At the operating room, the stomach, duodenum and jejunum were intact. At the middle of ileum however, there was a perforation, and an atresia (obstruction due to non-recanalization of the intestinal cavity during the development). The atretic portion, together with the perforated segment was then excised, washing and evacuation of the spilled fluid and meconium into the abdominal cavity and creation of ileostomy were done. We marveled at the actual operative findings in this baby because we never expected it to be so. Gladly, it wasn’t a cancer or a tumor. So, in retrospect, the perforation occured even before the baby was born. The reason and when it happened, we dont know. This lead to leakage of fluid and meconium into the abdominal cavity that incited reaction from nearby organs, including the liver which became enlarged. There were adhesions also of the intestines due to inflammatory reaction to the meconium that was spilled. The liver then produced low albumin as well that lead to the edema formation.

Baby did well during the operation. No untoward complications took place. We will have to play close attention to the function of the intestines as we have yet to commence feeding.


One week after the discharge, he came back for his return visit to the office. I was surprised upon seeing him. He was so malnourished, his skin was wrinkled and he looked severely dehydrated. In the medical parlance, that is a condition we refer to as “failure to thrive.” Painful as it may be, I had to admit baby again, to “rehabilitate” him from his dreadful status. It seemed that while on ileostomy, most of the milk he has been taking was not absorbed. Instead, he was dumping them and thus the resultant situation. (This is a condition known as short bowel syndrome).

I referred him back to the surgeon for further management. Finally, we agreed to have baby operated on again, to reunite the intestinal segments that were disconnected before to create an ileostomy. After preparing baby for the said procedure, the operation was finally carried out. It took about 72 hours when we noted that baby has patent intestinal segments, he was having regular passage of stools, hence we started feeding baby, initially minimally, then gradually increasing. After he was able to achieve his full enteral feeds, the venous line was discontinued. We even documented this by doing a fluoroscopy, to really check if the intestines are patent. And yes, the dye passed through without impediment through the intestines, no retention whatsoever. This made us then confident that baby’s problem has been resolved. So, for the remaining days of baby in the hospital, he was being fed, he was moving his bowels regularly, his weight noted to be increasing daily. And we were happy to send him home.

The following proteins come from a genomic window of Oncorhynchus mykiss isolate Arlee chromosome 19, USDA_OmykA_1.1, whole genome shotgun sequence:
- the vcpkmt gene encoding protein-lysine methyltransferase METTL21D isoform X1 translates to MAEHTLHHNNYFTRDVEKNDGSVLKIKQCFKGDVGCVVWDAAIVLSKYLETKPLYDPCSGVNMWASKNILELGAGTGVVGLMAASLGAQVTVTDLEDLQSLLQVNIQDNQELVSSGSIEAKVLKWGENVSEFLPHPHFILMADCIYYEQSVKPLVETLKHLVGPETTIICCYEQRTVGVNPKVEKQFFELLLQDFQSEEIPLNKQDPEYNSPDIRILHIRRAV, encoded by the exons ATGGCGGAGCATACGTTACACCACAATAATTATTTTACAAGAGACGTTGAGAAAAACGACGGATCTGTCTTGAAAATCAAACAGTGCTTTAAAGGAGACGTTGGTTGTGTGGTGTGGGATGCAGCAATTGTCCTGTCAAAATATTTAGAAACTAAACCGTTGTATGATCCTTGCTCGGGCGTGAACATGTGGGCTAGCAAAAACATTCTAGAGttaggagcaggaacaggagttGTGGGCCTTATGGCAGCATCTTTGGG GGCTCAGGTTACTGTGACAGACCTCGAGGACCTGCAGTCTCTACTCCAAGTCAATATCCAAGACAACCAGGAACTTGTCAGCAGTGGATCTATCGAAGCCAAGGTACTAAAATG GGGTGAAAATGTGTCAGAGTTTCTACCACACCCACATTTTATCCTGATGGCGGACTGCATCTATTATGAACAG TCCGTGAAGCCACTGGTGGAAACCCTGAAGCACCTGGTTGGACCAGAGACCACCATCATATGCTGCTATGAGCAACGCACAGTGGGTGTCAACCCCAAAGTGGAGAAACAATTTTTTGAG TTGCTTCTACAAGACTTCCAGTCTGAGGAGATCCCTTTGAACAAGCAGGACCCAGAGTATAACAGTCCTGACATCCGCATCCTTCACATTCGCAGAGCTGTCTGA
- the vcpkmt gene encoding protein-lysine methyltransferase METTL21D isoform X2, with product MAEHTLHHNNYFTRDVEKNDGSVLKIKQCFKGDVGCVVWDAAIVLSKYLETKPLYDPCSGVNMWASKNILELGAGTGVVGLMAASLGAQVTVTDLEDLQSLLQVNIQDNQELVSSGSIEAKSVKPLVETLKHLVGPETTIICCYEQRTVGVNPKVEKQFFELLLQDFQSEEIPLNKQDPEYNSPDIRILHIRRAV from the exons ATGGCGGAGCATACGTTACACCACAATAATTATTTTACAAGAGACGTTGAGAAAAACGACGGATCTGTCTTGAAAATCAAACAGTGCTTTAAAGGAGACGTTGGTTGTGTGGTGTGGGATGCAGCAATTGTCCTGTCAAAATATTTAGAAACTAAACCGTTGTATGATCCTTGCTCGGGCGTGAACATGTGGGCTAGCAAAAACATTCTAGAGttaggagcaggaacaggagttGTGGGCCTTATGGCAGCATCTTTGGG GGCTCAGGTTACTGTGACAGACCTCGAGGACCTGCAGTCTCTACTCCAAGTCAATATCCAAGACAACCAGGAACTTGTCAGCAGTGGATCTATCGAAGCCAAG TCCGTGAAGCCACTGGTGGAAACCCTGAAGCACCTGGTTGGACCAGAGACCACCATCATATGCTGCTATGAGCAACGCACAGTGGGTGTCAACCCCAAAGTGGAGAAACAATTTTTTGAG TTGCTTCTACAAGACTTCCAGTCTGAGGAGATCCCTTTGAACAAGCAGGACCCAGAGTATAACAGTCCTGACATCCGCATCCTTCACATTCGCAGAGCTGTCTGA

He was asked again for follow-up return after a week. And again, baby surprised me. His abdomen was now bloated like a balloon. Again, this puzzled us once more. He seemed to be having Hirschsprung’s disease and this just contradicts how he behaved during the last hospital stay. Well, we had to abide by the baby’s presentation. The surgeon again created an ileostomy, repeated fluoroscopy and obtained biopsy specimen. Then baby was back to his problem of short bowel syndrome. It was not a challenge how to resolve this but with the help of gastroenterologist, we were able to minimize him dumping watery stool. Baby was discharged once more with confidence that his problem has been resolved. Our aim then is to nutritionally build baby and then when bigger enough, will do the corrective surgery.

For now, baby is stable, with a slow weight gain… I really hope it works this time so baby will recover fully before his next surgery.

A Puzzling Abdomen


Posted by on September 7, 2012 in Congenital Anomalies, neonates


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Cleft Lip and Palate – Complications and When to Repair

How devastating is it for parents to find out their newly born child has congenital defect? It must be very traumatic, they must feel very distraught. I cannot entirely speak for them but I do partially understand that it is a very painful reality. I will never be able to quantify the pain that they are experiencing at that very moment seeing their child with abnormality. They must be having mixed emotions and their thoughts are running awry. Feeling depressed, mixed with guilt, questions on what did they do wrong to deserve such an abnormal child, why them of all people, among other else.

Cleft lip and palate are one of the most devastating abnormality a child could have. Not only because it is aesthetically displeasing, but it also brings along with it several medical conditions. A child can have recurrent upper respiratory infection, obviously from the defect. In addition, if the cleft palate also affects the opening of the eustachian tube, a child can also have a frequent ear infection and worse deafness.